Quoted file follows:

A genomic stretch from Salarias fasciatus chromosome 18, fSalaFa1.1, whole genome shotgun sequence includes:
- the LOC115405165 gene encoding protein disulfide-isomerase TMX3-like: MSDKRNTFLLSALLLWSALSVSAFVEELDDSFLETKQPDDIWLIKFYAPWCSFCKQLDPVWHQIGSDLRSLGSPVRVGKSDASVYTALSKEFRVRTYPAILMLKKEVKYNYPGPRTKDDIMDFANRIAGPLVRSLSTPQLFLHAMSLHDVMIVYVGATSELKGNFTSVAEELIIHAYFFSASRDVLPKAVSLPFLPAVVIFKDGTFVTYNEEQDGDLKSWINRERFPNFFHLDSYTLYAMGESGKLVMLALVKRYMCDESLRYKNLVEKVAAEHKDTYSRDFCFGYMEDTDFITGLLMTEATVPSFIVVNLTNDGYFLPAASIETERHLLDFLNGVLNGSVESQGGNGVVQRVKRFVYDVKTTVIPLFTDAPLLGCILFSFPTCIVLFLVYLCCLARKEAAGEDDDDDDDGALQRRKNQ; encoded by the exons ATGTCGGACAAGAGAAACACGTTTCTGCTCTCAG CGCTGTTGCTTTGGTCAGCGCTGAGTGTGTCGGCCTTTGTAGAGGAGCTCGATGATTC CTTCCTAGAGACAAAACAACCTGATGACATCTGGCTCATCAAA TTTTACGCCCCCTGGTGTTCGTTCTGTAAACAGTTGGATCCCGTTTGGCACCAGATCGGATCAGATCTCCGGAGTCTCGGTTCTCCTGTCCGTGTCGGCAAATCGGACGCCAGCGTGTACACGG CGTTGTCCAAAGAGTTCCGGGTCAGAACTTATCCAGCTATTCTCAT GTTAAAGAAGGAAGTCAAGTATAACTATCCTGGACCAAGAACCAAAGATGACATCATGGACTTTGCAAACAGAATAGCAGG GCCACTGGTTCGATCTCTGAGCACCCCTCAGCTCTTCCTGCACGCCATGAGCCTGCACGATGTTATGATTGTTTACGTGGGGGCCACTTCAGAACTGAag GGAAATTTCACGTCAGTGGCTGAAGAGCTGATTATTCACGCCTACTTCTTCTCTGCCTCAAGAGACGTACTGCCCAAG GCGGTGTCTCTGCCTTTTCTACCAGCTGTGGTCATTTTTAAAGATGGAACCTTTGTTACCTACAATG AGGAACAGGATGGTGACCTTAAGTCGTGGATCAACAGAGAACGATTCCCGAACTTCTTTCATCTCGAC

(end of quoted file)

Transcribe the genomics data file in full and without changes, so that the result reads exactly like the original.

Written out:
A genomic stretch from Salarias fasciatus chromosome 18, fSalaFa1.1, whole genome shotgun sequence includes:
- the LOC115405165 gene encoding protein disulfide-isomerase TMX3-like: MSDKRNTFLLSALLLWSALSVSAFVEELDDSFLETKQPDDIWLIKFYAPWCSFCKQLDPVWHQIGSDLRSLGSPVRVGKSDASVYTALSKEFRVRTYPAILMLKKEVKYNYPGPRTKDDIMDFANRIAGPLVRSLSTPQLFLHAMSLHDVMIVYVGATSELKGNFTSVAEELIIHAYFFSASRDVLPKAVSLPFLPAVVIFKDGTFVTYNEEQDGDLKSWINRERFPNFFHLDSYTLYAMGESGKLVMLALVKRYMCDESLRYKNLVEKVAAEHKDTYSRDFCFGYMEDTDFITGLLMTEATVPSFIVVNLTNDGYFLPAASIETERHLLDFLNGVLNGSVESQGGNGVVQRVKRFVYDVKTTVIPLFTDAPLLGCILFSFPTCIVLFLVYLCCLARKEAAGEDDDDDDDGALQRRKNQ; encoded by the exons ATGTCGGACAAGAGAAACACGTTTCTGCTCTCAG CGCTGTTGCTTTGGTCAGCGCTGAGTGTGTCGGCCTTTGTAGAGGAGCTCGATGATTC CTTCCTAGAGACAAAACAACCTGATGACATCTGGCTCATCAAA TTTTACGCCCCCTGGTGTTCGTTCTGTAAACAGTTGGATCCCGTTTGGCACCAGATCGGATCAGATCTCCGGAGTCTCGGTTCTCCTGTCCGTGTCGGCAAATCGGACGCCAGCGTGTACACGG CGTTGTCCAAAGAGTTCCGGGTCAGAACTTATCCAGCTATTCTCAT GTTAAAGAAGGAAGTCAAGTATAACTATCCTGGACCAAGAACCAAAGATGACATCATGGACTTTGCAAACAGAATAGCAGG GCCACTGGTTCGATCTCTGAGCACCCCTCAGCTCTTCCTGCACGCCATGAGCCTGCACGATGTTATGATTGTTTACGTGGGGGCCACTTCAGAACTGAag GGAAATTTCACGTCAGTGGCTGAAGAGCTGATTATTCACGCCTACTTCTTCTCTGCCTCAAGAGACGTACTGCCCAAG GCGGTGTCTCTGCCTTTTCTACCAGCTGTGGTCATTTTTAAAGATGGAACCTTTGTTACCTACAATG AGGAACAGGATGGTGACCTTAAGTCGTGGATCAACAGAGAACGATTCCCGAACTTCTTTCATCTCGAC